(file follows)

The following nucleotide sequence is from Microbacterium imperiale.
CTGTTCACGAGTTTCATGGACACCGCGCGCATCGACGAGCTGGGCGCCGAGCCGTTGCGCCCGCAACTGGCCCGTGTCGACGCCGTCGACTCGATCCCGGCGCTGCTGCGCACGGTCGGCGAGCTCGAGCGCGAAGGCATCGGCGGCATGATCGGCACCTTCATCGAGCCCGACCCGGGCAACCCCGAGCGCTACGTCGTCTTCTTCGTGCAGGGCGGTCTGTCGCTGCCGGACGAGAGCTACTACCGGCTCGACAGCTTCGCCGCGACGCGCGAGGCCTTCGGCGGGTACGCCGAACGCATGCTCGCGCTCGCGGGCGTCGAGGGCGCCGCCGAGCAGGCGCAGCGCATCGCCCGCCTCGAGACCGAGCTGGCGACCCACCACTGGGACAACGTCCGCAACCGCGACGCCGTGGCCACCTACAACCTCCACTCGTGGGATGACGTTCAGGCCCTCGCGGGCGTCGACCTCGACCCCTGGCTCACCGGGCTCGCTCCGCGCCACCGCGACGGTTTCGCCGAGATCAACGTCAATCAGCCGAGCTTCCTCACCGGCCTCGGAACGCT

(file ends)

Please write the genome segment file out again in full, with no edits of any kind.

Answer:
The following nucleotide sequence is from Microbacterium imperiale.
CTGTTCACGAGTTTCATGGACACCGCGCGCATCGACGAGCTGGGCGCCGAGCCGTTGCGCCCGCAACTGGCCCGTGTCGACGCCGTCGACTCGATCCCGGCGCTGCTGCGCACGGTCGGCGAGCTCGAGCGCGAAGGCATCGGCGGCATGATCGGCACCTTCATCGAGCCCGACCCGGGCAACCCCGAGCGCTACGTCGTCTTCTTCGTGCAGGGCGGTCTGTCGCTGCCGGACGAGAGCTACTACCGGCTCGACAGCTTCGCCGCGACGCGCGAGGCCTTCGGCGGGTACGCCGAACGCATGCTCGCGCTCGCGGGCGTCGAGGGCGCCGCCGAGCAGGCGCAGCGCATCGCCCGCCTCGAGACCGAGCTGGCGACCCACCACTGGGACAACGTCCGCAACCGCGACGCCGTGGCCACCTACAACCTCCACTCGTGGGATGACGTTCAGGCCCTCGCGGGCGTCGACCTCGACCCCTGGCTCACCGGGCTCGCTCCGCGCCACCGCGACGGTTTCGCCGAGATCAACGTCAATCAGCCGAGCTTCCTCACCGGCCTCGGAACGCT